Report: Living Past Age 100 Is Becoming a Lot More Common

Shaunacy Ferro
Getty Images
Getty Images / Getty Images

Last week, Emma Morano, the 116-year-old Italian woman pictured above, officially became the world's oldest living person, when Susannah Mushatt Jones, who previously held the record, died at the age of 116. Staying alive past the age of 100 is still an incredible feat (one influenced by bacon intake and olive oil, if you believe the recommendations of the world’s oldest people), but it may become much more common over the next few decades.

MarketWatch reports that by 2050, the world’s population of centenarians (people who are 100 years old or older) will grow to eight times its current size, according to a recent analysis by the Pew Research Center. In 2015, there are 7.4 centenarians for every 10,000 older adults (those age 65 or older) in the world. By 2050, there will be an estimated 23.6.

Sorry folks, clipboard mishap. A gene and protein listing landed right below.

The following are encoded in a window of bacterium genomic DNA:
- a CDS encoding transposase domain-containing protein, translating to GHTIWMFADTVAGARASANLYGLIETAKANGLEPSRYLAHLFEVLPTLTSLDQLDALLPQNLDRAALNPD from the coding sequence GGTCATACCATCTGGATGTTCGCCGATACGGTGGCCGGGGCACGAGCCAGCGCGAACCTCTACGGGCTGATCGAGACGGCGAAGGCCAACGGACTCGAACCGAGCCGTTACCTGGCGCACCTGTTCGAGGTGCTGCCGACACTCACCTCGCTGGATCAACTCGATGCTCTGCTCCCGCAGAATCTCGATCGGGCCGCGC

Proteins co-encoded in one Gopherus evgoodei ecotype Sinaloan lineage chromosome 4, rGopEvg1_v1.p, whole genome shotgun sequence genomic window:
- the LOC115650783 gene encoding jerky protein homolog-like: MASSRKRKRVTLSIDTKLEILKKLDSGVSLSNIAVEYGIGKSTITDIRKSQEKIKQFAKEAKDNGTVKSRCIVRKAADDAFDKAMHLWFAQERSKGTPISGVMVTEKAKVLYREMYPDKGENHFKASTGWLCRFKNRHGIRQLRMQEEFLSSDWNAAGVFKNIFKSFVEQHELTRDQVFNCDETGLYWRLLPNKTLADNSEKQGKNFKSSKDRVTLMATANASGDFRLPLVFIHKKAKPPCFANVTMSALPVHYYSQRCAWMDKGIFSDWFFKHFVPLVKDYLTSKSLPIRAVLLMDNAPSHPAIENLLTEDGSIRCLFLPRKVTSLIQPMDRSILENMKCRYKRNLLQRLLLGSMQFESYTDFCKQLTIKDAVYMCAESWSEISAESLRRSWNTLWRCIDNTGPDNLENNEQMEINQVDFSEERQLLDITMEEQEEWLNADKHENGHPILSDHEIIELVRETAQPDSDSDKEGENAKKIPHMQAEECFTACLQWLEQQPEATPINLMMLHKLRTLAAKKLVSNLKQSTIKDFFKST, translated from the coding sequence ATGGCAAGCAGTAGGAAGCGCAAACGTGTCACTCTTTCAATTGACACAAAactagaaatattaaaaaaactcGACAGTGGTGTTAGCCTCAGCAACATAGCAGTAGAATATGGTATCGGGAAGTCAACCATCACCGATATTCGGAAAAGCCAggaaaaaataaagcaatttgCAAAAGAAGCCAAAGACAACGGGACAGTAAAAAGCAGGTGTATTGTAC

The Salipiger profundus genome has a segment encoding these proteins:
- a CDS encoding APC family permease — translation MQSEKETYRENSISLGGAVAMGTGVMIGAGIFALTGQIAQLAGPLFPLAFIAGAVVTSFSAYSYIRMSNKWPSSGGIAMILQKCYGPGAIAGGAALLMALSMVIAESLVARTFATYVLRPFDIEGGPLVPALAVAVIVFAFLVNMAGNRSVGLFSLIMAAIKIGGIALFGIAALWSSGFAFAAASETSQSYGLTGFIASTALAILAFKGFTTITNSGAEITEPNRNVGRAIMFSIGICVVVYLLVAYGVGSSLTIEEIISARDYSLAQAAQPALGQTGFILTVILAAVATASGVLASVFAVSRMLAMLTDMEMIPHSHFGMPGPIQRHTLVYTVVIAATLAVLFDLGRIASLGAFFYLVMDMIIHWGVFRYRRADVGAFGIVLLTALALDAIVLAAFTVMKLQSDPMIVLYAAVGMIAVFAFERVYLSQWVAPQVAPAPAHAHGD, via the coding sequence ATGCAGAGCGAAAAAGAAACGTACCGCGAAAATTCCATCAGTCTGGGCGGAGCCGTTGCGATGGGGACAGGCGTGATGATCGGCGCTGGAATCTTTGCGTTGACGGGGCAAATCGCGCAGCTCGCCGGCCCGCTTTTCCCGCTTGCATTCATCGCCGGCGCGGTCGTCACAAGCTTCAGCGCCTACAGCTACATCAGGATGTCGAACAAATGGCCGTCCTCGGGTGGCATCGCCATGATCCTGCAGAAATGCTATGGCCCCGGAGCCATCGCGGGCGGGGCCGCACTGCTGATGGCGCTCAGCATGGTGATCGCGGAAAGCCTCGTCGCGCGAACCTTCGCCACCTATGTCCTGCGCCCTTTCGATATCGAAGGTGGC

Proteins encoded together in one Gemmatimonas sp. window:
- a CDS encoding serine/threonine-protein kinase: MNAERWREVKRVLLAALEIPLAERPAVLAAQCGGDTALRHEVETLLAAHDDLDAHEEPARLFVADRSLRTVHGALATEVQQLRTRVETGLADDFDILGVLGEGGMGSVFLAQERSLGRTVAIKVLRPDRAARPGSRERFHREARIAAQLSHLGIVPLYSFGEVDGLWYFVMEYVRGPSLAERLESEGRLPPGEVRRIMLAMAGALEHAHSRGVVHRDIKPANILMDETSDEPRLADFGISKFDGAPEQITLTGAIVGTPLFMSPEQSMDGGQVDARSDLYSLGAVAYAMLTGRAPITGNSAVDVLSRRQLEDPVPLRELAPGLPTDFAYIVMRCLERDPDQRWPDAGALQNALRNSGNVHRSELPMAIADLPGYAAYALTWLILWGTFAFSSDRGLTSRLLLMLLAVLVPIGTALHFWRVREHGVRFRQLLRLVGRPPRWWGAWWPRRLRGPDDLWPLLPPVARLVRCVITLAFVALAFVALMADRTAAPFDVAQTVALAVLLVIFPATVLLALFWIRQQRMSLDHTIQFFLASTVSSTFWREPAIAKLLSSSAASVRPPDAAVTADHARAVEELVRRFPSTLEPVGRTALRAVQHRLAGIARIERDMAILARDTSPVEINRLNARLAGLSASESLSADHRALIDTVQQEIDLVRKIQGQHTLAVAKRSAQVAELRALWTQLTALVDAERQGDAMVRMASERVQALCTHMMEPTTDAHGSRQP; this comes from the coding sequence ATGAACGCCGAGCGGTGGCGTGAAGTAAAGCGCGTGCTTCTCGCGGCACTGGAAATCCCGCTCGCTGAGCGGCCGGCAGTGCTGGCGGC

Life expectancies have been rising for decades, thanks to better living conditions, advances in healthcare, and other factors. There are now almost half a million centenarians in the world, four times the number alive in 1990. By 2050, China will likely have the largest population of centenarians, followed by India and the United States—where there will be an estimated 9.7 centenarians per 10,000 people.

[h/t MarketWatch]